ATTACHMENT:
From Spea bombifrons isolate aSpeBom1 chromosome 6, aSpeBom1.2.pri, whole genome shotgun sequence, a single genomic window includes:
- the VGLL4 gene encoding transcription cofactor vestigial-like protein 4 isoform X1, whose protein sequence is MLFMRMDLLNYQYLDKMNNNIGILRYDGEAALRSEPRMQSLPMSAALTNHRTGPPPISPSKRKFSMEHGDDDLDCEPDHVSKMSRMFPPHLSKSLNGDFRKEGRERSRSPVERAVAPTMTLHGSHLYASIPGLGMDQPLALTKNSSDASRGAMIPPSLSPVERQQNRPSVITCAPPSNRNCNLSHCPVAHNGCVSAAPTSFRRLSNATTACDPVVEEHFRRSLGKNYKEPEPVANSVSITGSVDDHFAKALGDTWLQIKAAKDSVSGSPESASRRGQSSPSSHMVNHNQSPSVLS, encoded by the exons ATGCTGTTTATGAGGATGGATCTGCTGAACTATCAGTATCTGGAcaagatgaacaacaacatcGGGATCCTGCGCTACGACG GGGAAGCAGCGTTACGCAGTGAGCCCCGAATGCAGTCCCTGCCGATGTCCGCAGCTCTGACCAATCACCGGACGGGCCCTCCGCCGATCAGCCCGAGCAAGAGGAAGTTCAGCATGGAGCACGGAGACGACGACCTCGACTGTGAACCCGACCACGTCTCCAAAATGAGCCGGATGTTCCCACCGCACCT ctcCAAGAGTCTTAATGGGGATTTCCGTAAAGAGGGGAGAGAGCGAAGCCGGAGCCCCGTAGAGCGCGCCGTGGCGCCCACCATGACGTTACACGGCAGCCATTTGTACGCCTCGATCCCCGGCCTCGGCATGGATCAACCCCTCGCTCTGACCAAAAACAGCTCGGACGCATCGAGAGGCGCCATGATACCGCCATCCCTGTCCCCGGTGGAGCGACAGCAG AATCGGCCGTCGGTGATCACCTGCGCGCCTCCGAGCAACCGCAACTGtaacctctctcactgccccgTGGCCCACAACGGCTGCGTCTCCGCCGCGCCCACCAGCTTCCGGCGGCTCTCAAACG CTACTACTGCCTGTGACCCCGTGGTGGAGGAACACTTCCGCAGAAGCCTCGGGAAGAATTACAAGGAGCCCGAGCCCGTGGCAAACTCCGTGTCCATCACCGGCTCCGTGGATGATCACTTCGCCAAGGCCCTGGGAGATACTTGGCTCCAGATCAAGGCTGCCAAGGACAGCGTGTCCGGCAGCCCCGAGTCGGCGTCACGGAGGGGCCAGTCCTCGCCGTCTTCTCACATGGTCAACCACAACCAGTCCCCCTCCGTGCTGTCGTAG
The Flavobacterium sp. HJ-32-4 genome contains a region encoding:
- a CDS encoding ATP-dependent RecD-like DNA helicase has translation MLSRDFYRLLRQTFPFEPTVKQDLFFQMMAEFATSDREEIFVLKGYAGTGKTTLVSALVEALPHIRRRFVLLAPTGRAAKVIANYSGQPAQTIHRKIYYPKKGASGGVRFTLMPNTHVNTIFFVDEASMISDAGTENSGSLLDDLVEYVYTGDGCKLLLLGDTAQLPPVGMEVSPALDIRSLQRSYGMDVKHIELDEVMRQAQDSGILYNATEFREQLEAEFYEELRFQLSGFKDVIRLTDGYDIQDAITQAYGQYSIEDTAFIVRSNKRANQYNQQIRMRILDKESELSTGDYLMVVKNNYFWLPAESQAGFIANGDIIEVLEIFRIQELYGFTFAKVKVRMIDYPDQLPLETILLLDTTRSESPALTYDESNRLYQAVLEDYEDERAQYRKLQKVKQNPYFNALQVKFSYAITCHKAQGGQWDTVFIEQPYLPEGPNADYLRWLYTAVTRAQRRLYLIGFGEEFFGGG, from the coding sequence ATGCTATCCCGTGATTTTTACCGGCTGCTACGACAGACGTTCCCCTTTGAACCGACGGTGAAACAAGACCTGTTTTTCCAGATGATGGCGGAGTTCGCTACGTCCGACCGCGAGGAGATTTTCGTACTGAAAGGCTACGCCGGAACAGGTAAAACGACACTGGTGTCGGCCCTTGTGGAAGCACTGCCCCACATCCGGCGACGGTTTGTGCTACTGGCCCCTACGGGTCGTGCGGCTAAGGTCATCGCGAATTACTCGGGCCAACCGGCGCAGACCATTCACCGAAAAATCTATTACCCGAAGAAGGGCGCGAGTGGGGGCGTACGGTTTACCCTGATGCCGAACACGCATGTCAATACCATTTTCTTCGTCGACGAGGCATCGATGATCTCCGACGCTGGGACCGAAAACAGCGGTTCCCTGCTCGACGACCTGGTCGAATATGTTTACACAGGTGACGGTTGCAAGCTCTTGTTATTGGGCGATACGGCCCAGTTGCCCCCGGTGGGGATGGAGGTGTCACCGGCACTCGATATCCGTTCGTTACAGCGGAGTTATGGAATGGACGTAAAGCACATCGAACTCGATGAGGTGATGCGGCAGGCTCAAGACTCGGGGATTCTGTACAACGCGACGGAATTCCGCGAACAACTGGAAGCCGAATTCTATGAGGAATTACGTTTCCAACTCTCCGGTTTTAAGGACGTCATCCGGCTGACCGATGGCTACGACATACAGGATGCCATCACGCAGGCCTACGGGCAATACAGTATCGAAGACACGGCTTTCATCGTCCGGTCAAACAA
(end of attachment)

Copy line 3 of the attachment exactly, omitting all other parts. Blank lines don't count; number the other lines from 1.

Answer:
The Flavobacterium sp. HJ-32-4 genome contains a region encoding: